Last night, some friends and I went through about 100 practice problems together, arguing about whether we’d really want to use rifampin in a TB pregnancy (we would), whether the lecturer actually went over that (she did), and whether the DSM-V should include a Highlighter Abuse diagnosis for me personally (general verdict: “for the love of god, you have three different shades of orange“)1.
We do this before every major test, but last night was shocking – we knew every question. We were rockstars. We were unstoppable. Of course the heroin user coming in with those symptoms has right-sided infective endocarditis! Hell, we knew it before we even heard about that murmur. Most likely Staph aureus, so just start the amp + gent already, or sub in vanc if he’s allergic – slow infusion, of course.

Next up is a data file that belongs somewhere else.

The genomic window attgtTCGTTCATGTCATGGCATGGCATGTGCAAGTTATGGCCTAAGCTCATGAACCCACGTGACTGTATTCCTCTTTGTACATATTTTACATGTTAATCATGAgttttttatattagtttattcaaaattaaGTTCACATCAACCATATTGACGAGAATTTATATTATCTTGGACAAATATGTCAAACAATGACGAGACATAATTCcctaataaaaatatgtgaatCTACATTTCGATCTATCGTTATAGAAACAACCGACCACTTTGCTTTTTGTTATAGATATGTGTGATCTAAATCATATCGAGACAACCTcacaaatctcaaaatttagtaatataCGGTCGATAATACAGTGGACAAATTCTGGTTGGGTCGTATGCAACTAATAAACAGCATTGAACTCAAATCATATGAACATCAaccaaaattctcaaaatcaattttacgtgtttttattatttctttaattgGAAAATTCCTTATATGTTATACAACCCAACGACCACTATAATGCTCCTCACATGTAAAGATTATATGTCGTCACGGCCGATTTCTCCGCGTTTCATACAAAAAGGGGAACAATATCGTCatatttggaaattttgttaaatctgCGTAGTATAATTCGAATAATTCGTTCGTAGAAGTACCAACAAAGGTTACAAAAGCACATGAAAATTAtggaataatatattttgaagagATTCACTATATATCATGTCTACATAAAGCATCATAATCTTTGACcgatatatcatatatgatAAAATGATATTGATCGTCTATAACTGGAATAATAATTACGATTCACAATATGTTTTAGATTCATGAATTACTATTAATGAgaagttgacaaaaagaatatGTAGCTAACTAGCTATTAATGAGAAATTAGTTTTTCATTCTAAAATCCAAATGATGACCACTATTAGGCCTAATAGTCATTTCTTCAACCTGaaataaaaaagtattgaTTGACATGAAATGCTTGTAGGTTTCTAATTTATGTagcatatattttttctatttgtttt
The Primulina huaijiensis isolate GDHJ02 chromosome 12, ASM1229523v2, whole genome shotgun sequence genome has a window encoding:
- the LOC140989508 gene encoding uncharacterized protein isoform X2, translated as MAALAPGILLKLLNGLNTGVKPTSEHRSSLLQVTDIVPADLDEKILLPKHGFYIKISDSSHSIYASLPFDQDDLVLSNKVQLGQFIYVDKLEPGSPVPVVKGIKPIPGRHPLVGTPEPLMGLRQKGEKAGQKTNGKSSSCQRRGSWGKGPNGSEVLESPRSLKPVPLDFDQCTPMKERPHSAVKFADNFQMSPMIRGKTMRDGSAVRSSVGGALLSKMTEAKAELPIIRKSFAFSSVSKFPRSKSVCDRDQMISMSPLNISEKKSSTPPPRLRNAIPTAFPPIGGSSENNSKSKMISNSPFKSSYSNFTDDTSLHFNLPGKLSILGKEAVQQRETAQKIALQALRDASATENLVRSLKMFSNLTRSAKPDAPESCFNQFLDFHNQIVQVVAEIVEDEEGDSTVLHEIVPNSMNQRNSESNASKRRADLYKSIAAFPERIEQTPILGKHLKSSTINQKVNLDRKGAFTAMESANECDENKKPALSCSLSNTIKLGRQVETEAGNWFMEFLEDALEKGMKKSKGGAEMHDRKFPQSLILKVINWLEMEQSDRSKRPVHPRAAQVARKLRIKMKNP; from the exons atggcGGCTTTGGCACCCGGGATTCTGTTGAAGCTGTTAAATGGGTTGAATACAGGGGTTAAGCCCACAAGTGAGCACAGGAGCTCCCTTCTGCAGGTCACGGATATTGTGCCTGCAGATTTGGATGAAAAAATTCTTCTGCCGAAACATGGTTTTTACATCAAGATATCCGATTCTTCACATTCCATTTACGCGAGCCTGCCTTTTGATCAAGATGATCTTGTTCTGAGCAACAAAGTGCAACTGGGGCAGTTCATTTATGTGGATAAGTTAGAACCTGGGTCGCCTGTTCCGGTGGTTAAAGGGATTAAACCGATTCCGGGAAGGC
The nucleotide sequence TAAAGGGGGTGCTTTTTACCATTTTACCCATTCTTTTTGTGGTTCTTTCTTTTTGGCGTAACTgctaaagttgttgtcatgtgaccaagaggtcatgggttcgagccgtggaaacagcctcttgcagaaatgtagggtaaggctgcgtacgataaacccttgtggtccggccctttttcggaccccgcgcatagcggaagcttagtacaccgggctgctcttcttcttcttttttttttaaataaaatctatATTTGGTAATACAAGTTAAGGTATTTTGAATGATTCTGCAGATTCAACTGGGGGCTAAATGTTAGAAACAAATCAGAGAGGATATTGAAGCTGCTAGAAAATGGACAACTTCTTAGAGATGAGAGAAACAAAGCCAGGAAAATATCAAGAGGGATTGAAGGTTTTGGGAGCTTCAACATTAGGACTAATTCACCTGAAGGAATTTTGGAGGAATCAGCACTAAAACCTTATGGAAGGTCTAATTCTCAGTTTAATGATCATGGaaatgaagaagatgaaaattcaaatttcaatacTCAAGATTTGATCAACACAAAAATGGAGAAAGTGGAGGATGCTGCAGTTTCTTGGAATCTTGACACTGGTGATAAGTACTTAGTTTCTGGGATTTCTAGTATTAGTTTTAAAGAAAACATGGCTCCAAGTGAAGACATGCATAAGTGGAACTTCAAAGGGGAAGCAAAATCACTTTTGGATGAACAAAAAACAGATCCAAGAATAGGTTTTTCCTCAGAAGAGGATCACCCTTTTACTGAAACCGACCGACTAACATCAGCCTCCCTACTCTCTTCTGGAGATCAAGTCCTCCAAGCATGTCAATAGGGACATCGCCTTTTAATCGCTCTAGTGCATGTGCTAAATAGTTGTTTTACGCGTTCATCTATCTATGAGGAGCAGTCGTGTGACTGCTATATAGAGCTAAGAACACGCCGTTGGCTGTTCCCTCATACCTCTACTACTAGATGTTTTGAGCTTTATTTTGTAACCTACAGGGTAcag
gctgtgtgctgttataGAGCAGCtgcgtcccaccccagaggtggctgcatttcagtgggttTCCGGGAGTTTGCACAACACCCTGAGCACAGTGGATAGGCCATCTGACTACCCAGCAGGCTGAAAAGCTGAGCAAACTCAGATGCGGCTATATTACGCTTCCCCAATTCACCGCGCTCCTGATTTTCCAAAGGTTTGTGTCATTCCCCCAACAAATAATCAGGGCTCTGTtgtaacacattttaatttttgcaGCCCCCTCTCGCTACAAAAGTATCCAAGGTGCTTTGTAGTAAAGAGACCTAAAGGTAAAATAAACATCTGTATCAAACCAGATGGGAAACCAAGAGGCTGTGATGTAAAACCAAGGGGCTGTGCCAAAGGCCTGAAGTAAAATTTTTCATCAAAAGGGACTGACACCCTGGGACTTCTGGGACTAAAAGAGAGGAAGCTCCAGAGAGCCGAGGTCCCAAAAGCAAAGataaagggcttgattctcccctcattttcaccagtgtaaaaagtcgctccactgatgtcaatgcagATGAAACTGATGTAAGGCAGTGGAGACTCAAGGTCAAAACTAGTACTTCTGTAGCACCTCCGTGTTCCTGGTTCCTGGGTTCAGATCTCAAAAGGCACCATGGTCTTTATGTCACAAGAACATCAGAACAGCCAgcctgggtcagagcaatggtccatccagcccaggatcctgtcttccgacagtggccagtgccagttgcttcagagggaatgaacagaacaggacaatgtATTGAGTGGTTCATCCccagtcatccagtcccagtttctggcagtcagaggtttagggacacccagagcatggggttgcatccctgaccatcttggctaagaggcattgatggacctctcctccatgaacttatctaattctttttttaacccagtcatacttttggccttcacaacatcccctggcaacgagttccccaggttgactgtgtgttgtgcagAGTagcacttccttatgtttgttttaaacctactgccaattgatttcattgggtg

Also, nurse, bring us more pizza. OUR HOTSHOT BRILLIANCE REQUIRES ANOTHER PIZZA.
The self-congratulatory mood was somewhat broken when someone asked how we knew the heroin user didn’t just, you know, overdose.2
It’s funny how last semester, it seemed like every 3rd entry I wrote was about how we knew absolutely nothing. And now, if a family member called me to ask about, say, a bad cough – instead of emphasizing my lack of any experience whatsoever, I’d be tempted to do what everyone else does now: ask a lot of questions, get a half-assed differential, and make an armchair prediction before telling them to see their doctor.
Luckily for my family, my mom’s a nurse – so nobody’s going to need to ask me any medical questions for a very long time. My half-assed differential skills will have to wait.
In summary, it’s a little stunning to realize that in just the past month, we’ve gone from knowing “absolutely nothing” to simply knowing “nothing” – all due to our extensive experience in managing fake patients with textbook infections.
It’s the little things in life.